Notice, Remember, and Tell

I am rarely stuck for words, but this great-grandmother’s reply left me gaping like a dying codfish.

I had just finished leading a writers’ workshop based on Psalm 78:3-4 for several dozen retired people who wanted to leave a legacy of written “Family God-stories”. One elderly lady briefly told a fascinating story of how God had answered the prayers of her family during the beginning of the Great Depression.

She was just a small child but prayed earnestly for her Daddy to get a job. And he did, as a construction worker on the Golden Gate Bridge in San Francisco. When, after four and a half years, the bridge was opened on May 27, 1937, she and the rest of the family rode in the first motorcade to cross the bridge. 

After the workshop I asked if she had already written that story. “No, I haven’t,” she replied, “this is the first time I have ever told this story to anyone.” Huh? Never?! The first time!? Codfish time for Jack.

I discovered she had not even told her late husband, or any of her kids, grandkids or great-grandkids. For 75 years, two generations of her family born after her had been driving across that huge orange bridge regularly, never realizing it symbolized God’s provision for their grandfather’s family during those dark, desperate depression years of the 1930s.

As I drove home that day I wondered how many thousands of other Christians are failing to tell God-stories such as these, and thus robbing Him of thousands of opportunities to receive glory and praise.

Throughout the Bible God commands people to remember—147 times in the Old Testament and 70 times in the New Testament. “. . . things we learned from our ancestors, and we will tell them to the next generation. We will not keep secret the glorious deeds of the Lord.” Psalm 78:3-4. When the Israelites stopped telling the God-stories, their descendants fell into sin, over and over again.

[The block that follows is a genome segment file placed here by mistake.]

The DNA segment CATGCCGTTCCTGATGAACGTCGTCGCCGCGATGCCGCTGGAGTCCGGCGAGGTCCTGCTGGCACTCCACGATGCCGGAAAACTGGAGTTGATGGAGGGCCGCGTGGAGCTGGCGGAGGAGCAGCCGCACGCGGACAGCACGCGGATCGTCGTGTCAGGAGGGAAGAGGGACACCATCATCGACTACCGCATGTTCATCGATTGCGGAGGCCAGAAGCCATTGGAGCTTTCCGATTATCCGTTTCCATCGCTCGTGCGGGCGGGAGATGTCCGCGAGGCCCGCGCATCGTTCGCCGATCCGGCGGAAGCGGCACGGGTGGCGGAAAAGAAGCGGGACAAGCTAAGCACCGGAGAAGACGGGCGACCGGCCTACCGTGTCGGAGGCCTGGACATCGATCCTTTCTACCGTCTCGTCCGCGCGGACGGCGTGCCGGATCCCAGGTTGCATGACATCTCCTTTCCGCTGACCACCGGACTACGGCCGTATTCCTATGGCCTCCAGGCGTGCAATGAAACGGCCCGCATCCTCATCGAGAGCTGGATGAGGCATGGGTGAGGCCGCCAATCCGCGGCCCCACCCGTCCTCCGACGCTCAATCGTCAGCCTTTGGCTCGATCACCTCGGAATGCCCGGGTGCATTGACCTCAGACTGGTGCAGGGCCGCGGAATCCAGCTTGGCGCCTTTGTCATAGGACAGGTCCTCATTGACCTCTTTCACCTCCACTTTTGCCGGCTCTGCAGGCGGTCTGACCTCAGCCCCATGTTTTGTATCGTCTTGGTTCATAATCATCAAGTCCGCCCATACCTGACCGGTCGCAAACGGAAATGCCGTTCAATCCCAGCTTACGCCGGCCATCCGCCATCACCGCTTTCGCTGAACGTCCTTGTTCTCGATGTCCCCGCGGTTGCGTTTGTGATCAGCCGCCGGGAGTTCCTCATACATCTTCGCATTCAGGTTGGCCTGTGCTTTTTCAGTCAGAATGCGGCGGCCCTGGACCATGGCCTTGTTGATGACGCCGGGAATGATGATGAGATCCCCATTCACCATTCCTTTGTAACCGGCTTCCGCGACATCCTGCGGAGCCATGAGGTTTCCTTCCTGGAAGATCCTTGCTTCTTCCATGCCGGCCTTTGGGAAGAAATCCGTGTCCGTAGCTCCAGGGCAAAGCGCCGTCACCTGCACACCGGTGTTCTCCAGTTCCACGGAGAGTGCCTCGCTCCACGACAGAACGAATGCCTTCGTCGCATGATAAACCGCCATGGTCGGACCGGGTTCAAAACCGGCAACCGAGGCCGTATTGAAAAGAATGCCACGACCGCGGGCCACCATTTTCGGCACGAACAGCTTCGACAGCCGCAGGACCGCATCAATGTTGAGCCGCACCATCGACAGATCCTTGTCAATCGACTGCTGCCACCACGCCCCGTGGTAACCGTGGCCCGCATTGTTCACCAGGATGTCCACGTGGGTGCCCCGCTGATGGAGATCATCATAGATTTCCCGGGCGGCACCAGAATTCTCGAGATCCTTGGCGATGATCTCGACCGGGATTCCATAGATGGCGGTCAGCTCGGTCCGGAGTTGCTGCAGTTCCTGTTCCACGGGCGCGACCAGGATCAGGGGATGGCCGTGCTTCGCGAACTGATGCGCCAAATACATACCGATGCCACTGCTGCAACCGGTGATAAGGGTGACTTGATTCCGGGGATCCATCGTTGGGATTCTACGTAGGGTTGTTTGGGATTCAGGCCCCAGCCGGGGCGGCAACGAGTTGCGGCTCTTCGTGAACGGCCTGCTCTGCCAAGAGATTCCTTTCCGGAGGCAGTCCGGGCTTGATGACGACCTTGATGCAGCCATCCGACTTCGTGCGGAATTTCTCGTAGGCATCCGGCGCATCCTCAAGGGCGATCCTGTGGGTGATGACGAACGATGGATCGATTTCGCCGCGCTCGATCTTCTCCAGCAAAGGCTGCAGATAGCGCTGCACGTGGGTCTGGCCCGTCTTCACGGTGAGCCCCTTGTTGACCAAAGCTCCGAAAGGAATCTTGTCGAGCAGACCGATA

We live in chaotic times. It is hard to notice and then remember. We are overloaded with information and have no time to think. That is Satan’s work. Our work is to stop, think, pray, and note the answers to our prayers. Keeping a diary is a great tool to help us think, reflect and remember. The weakest ink lasts longer than the most powerful memory.

Then, we need to tell and retell the God-stories in our lives: the answers to prayer; the protection from harm; the amazing provision—all the things that God has obviously done for us. Our kids, grandkids and great-grandkids need to know these things.

If we don’t notice them, we will forget. If we don’t remember we can’t tell the next generation. Through our negligence we keep secret what God has done and rob Him of the glory and praise due to Him.
Who wants to do that?

PS: I will soon stop sending these articles to you via Email. If you want to keep getting them, you need to type in your Email address into the space under Follow by Email. Then follow the spam-prevention instruction. Or you could subscribe to this blog as an RSS feed.

8 thoughts on “Notice, Remember, and Tell

  1. I must admit Jack, our stories are very important. And I am having great fun and awesome times of worship as I get to share my God stories of God's awesome love.

    Raymond Lindsay